I had lunch with two friends at Emma’s one day during our class. We sat outside of this restaurant which is located not too far from the Berlin Dom. The restaurant is located in an alley between two tall buildings that is protected by a glass roof which will allow the light in but not the rain. We had fresh area, but were also protected from the cool breeze that was prevalent that day.
Emma’s serves typical German food – both of my companions ordered Schnitzel and Emma’s served up a hefty portion of both the Vienna Schnitzel and the Jägerschnitzel, each served with roasted potatoes. Both ladies raved about how good their meal was. I got a chicken breast in a white almond and pepper sauce and roasted potatoes; and it was excellent!
Our server was very nice and took good care of us. He was prompt when we needed something and quick with our requests.
Beside the restaurant was one of those fun fountains that children like to play in on hot days – the kind that the water pops up from the ground periodically. We had a good time watching some young children (and young at heart children) play in the fountain while eating.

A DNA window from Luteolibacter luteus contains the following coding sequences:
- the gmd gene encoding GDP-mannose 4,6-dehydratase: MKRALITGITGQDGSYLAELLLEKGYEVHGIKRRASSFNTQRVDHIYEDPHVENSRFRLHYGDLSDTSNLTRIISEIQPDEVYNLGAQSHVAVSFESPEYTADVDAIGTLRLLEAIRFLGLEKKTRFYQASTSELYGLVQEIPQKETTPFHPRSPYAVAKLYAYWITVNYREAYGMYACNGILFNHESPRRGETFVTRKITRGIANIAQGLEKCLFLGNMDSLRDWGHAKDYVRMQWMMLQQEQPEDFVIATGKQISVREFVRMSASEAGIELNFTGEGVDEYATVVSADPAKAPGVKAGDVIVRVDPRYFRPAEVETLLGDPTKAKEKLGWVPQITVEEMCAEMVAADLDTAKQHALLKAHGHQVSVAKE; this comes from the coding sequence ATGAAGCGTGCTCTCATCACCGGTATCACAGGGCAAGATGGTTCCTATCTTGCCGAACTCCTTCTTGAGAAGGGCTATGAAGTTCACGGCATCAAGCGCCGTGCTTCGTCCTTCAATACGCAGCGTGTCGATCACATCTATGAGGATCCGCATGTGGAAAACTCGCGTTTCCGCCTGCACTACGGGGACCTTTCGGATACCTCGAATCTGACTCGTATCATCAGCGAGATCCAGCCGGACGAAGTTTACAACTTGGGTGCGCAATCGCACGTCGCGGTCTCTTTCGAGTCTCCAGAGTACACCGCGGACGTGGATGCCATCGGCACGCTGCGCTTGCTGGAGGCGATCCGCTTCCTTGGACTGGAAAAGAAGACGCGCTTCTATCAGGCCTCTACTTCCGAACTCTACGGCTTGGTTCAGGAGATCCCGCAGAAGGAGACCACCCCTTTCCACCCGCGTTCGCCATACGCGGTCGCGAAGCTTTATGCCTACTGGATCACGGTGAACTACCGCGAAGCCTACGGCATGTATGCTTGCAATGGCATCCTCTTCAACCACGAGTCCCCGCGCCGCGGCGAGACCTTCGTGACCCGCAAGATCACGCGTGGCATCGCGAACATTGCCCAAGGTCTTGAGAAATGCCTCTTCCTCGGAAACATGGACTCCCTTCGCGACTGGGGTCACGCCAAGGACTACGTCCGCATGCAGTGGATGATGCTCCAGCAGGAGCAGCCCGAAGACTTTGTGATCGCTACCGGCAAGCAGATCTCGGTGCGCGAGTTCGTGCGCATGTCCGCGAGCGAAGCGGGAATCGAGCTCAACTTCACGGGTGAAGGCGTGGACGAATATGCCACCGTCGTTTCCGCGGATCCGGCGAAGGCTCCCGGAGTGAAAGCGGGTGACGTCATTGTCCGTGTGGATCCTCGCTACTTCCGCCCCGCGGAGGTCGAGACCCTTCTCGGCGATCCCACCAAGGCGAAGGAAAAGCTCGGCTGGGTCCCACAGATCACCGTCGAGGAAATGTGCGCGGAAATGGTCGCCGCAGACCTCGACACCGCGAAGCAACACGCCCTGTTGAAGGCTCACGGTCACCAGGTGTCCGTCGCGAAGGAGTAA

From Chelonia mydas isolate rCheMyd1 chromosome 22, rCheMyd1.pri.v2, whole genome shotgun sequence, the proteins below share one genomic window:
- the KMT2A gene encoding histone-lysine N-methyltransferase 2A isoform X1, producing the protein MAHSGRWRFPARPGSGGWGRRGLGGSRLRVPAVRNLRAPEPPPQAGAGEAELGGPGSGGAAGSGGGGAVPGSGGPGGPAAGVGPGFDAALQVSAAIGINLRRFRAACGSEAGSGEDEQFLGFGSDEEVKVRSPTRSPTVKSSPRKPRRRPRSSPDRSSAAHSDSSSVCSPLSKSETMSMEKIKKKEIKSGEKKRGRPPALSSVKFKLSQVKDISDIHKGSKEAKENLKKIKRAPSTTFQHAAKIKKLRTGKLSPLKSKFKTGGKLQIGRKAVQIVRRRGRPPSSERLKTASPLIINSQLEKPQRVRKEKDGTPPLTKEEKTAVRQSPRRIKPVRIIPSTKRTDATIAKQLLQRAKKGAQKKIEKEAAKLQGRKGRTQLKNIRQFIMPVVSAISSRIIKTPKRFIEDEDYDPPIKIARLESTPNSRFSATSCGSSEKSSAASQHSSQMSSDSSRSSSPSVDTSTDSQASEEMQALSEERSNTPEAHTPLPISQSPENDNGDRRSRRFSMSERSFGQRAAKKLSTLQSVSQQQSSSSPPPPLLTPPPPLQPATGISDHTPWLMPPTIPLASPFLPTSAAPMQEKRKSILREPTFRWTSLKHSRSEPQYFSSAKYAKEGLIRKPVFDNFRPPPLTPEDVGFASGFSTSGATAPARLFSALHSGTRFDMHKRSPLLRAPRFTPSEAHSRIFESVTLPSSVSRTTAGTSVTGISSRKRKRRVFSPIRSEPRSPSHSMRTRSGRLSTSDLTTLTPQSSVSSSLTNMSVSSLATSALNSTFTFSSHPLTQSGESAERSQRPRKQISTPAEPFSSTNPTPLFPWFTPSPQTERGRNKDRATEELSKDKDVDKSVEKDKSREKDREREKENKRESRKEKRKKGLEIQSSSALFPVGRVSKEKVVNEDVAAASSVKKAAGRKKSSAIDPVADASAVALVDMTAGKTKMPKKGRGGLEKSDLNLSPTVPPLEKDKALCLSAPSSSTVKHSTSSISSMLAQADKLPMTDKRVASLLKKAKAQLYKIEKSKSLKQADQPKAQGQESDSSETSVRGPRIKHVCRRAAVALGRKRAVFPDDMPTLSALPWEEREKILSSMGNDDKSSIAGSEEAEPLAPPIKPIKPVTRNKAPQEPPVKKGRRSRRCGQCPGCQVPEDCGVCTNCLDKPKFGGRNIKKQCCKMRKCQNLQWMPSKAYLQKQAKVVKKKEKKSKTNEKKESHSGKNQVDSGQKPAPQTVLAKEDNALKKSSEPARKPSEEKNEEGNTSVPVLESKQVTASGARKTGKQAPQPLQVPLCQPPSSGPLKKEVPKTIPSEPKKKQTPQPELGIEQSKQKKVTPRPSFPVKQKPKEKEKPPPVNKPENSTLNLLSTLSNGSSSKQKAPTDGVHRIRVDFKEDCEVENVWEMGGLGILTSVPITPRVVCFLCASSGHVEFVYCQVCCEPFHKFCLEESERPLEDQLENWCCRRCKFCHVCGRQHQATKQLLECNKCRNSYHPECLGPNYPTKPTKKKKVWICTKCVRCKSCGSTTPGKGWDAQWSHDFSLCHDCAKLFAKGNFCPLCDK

The three of us had drinks and a nice full meal with a total bill of €37. A bit high for a lunch, but we were in the heart of the tourist district and the food was worth the price. I would go back to Emma’s again – it was very pleasant!
If you on a diet do not read any further. I had passed the Fassbender & Rausch Chocolate Shop lots of times when I stayed in a hotel close by and looked in the windows at the chocolate models and hundreds of different types of chocolates on offer .This is a company with a long history of making quality chocolates. I decided I was going to try something on offer in the upstairs cafe. The shop was very busy with dozens of tourists buying boxes of the different chocolates. They are not cheap but are made from the finest quality ingredients . After a quick look around the shop I went upstairs to the cafe. There are comfortable chairs where you can sit down and look outside at the Gendarmenmarkt. The staff are all dressed in smart unforms and are very attentive. I have already decided that I was not going to have a lunch but was going to try something sweet. After looking at the menu I decided to have a coffee and a tiramisu tartlet. It look delicious and it was soon gone and my visit over.